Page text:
In summary, despite reductions in ambient concentrations of ozone over the past quarter century and decreases in the emissions of ozone precursors since 1990 (the Nitrogen Oxides Emissions indicator; the VOC Emissions indicator), ozone concentrations above the health-based air quality standards remain one of the most persistent air pollution problems in many parts of the U.S.
- Because most of the monitoring sites are located in urban areas, the trends might not accurately reflect conditions outside the immediate urban monitoring areas.
- Because of the relatively small number of trend sites in some EPA Regions, the regional trends are subject to greater uncertainty than the national trends. Some EPA Regions with low average concentrations may include areas with high local concentrations, and vice versa. In addition, the 149 trend sites in this indicator are not dispersed uniformly across all states in the EPA Regions. The 149 trend sites are located in 35 states. In the remaining 15 states, there currently are insufficient long-term data from the existing monitoring sites to include in this indicator.
- To ensure that long-term trends are based on a consistent set of monitoring sites, selection criteria were applied to identify the subset of ozone monitoring sites with sufficient data to assess trends since 1978. Monitoring sites without sufficient data are not included in the trend analysis. Some excluded monitoring sites reported ozone concentrations above the level of the ozone standard over the time frame covered by this indicator. In 2013, for example, 127 sites recorded ozone concentrations above the level of the NAAQS: this includes the 60 trend sites shown in Exhibit 2, and 67 sites that did not have sufficient long-term data to be included in this indicator.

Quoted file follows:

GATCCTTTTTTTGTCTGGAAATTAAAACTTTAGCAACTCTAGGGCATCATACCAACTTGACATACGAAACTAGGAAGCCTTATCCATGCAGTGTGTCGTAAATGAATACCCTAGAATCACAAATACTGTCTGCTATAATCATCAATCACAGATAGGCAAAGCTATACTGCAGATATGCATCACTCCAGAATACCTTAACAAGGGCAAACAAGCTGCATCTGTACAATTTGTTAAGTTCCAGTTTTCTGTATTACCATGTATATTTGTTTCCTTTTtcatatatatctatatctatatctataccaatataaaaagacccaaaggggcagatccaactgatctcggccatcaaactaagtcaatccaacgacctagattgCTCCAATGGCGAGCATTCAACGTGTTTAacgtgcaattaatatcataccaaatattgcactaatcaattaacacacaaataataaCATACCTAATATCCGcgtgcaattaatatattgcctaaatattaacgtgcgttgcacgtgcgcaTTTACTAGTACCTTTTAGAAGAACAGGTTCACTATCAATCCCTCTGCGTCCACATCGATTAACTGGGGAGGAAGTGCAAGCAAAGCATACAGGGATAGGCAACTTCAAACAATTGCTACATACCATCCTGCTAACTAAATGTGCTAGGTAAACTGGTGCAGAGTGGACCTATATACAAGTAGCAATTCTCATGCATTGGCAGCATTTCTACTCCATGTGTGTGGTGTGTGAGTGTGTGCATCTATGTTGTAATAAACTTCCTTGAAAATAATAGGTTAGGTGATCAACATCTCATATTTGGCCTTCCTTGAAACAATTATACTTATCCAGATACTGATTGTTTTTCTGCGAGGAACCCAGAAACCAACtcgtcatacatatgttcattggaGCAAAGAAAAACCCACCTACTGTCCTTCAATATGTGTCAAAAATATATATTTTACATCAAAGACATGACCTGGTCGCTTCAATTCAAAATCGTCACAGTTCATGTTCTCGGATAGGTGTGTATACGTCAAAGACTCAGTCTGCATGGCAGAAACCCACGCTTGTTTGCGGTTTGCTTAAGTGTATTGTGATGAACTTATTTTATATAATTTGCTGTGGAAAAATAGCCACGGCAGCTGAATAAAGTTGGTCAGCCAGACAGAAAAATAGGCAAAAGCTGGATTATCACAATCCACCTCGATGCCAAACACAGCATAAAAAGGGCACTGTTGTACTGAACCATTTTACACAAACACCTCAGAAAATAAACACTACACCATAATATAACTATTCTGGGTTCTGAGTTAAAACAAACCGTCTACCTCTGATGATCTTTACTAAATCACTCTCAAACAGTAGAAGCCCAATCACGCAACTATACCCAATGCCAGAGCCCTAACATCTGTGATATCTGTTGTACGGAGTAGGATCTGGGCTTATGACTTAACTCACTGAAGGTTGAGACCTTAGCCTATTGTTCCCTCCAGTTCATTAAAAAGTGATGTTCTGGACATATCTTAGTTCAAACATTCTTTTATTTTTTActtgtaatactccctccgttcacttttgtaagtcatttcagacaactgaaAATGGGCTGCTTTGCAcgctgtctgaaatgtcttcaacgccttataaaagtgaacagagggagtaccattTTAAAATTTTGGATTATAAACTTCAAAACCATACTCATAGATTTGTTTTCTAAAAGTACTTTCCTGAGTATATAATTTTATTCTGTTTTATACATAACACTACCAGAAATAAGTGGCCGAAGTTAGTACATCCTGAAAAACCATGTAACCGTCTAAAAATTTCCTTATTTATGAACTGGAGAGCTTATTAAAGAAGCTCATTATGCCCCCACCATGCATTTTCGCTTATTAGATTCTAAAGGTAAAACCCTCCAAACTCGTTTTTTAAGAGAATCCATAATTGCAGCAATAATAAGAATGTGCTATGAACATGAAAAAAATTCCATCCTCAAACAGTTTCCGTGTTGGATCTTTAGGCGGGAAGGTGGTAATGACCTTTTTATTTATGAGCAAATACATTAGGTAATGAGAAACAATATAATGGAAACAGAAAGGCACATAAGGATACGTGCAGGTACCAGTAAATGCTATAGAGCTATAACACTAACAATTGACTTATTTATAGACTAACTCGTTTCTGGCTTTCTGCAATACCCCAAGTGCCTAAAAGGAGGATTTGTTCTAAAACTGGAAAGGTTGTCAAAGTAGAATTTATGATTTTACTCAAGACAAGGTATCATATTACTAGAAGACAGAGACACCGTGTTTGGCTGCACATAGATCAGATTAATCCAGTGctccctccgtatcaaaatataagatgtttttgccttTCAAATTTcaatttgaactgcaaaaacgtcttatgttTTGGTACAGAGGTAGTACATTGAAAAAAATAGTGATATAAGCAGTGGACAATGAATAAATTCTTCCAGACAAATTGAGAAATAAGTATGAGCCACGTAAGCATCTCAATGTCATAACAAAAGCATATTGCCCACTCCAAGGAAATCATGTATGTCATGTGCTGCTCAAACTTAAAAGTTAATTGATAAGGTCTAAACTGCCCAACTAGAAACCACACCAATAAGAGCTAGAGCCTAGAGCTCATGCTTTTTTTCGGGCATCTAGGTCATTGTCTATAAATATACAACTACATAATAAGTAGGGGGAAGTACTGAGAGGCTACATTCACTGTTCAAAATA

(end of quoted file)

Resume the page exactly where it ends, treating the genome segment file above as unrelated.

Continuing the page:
Summary data in this indicator were provided by EPA’s Office of Air Quality Planning and Standards, based on ozone ambient air monitoring data in EPA’s Air Quality System (U.S. EPA, 2014a) (https://www.epa.gov/aqs). National and regional trends in this indicator are based on the subset of ozone monitoring stations that have sufficient data to assess trends since 1978.
For More Information
This page provides links to non-EPA websites that provide additional information about this topic. You will leave the EPA.gov domain, and EPA cannot attest to the accuracy of information on that non-EPA page. Providing links to a non-EPA website is not an endorsement of the other site or the information it contains by EPA or any of its employees. Also, be aware that the privacy protection provided on the EPA.gov domain (see Privacy and Security Notice) may not be available at the external link.
You will need the free Adobe Reader to view some of the files on this page. See EPA's PDF page to learn more.